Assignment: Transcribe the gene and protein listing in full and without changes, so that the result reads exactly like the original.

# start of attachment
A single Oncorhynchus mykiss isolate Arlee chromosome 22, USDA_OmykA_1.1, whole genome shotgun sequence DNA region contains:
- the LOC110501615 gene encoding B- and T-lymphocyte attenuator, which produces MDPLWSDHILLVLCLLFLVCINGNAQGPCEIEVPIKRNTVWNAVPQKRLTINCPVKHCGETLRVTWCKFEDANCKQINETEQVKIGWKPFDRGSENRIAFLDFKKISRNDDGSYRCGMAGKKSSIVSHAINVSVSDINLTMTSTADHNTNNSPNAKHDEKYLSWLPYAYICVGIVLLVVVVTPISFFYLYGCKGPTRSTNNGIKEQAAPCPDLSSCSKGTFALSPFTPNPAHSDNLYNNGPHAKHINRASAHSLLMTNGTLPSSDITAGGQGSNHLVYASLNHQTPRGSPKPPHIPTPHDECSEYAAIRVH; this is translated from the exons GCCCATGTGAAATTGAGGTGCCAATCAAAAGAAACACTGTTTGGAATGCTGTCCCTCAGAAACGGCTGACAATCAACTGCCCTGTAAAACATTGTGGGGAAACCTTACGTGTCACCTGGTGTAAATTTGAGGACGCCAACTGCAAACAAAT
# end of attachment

A single Oncorhynchus mykiss isolate Arlee chromosome 22, USDA_OmykA_1.1, whole genome shotgun sequence DNA region contains:
- the LOC110501615 gene encoding B- and T-lymphocyte attenuator, which produces MDPLWSDHILLVLCLLFLVCINGNAQGPCEIEVPIKRNTVWNAVPQKRLTINCPVKHCGETLRVTWCKFEDANCKQINETEQVKIGWKPFDRGSENRIAFLDFKKISRNDDGSYRCGMAGKKSSIVSHAINVSVSDINLTMTSTADHNTNNSPNAKHDEKYLSWLPYAYICVGIVLLVVVVTPISFFYLYGCKGPTRSTNNGIKEQAAPCPDLSSCSKGTFALSPFTPNPAHSDNLYNNGPHAKHINRASAHSLLMTNGTLPSSDITAGGQGSNHLVYASLNHQTPRGSPKPPHIPTPHDECSEYAAIRVH; this is translated from the exons GCCCATGTGAAATTGAGGTGCCAATCAAAAGAAACACTGTTTGGAATGCTGTCCCTCAGAAACGGCTGACAATCAACTGCCCTGTAAAACATTGTGGGGAAACCTTACGTGTCACCTGGTGTAAATTTGAGGACGCCAACTGCAAACAAAT